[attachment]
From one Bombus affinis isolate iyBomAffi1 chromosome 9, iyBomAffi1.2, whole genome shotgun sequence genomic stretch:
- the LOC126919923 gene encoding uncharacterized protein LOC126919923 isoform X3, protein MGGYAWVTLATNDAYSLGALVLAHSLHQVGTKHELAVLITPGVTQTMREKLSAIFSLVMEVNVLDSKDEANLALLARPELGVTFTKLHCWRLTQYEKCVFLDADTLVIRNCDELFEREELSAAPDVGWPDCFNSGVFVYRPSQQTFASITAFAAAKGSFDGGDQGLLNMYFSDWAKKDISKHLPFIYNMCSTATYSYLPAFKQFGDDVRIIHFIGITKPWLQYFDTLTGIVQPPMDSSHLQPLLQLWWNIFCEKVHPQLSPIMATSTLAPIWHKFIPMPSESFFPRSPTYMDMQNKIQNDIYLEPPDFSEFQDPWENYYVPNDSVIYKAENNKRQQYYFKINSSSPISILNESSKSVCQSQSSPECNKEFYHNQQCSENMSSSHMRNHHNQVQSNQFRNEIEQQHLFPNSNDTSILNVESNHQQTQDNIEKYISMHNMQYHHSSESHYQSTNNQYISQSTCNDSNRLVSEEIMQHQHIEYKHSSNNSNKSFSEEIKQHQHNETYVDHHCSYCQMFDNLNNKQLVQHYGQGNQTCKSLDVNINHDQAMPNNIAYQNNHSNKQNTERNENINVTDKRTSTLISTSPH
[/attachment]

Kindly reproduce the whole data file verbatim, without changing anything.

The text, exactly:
From one Bombus affinis isolate iyBomAffi1 chromosome 9, iyBomAffi1.2, whole genome shotgun sequence genomic stretch:
- the LOC126919923 gene encoding uncharacterized protein LOC126919923 isoform X3, protein MGGYAWVTLATNDAYSLGALVLAHSLHQVGTKHELAVLITPGVTQTMREKLSAIFSLVMEVNVLDSKDEANLALLARPELGVTFTKLHCWRLTQYEKCVFLDADTLVIRNCDELFEREELSAAPDVGWPDCFNSGVFVYRPSQQTFASITAFAAAKGSFDGGDQGLLNMYFSDWAKKDISKHLPFIYNMCSTATYSYLPAFKQFGDDVRIIHFIGITKPWLQYFDTLTGIVQPPMDSSHLQPLLQLWWNIFCEKVHPQLSPIMATSTLAPIWHKFIPMPSESFFPRSPTYMDMQNKIQNDIYLEPPDFSEFQDPWENYYVPNDSVIYKAENNKRQQYYFKINSSSPISILNESSKSVCQSQSSPECNKEFYHNQQCSENMSSSHMRNHHNQVQSNQFRNEIEQQHLFPNSNDTSILNVESNHQQTQDNIEKYISMHNMQYHHSSESHYQSTNNQYISQSTCNDSNRLVSEEIMQHQHIEYKHSSNNSNKSFSEEIKQHQHNETYVDHHCSYCQMFDNLNNKQLVQHYGQGNQTCKSLDVNINHDQAMPNNIAYQNNHSNKQNTERNENINVTDKRTSTLISTSPH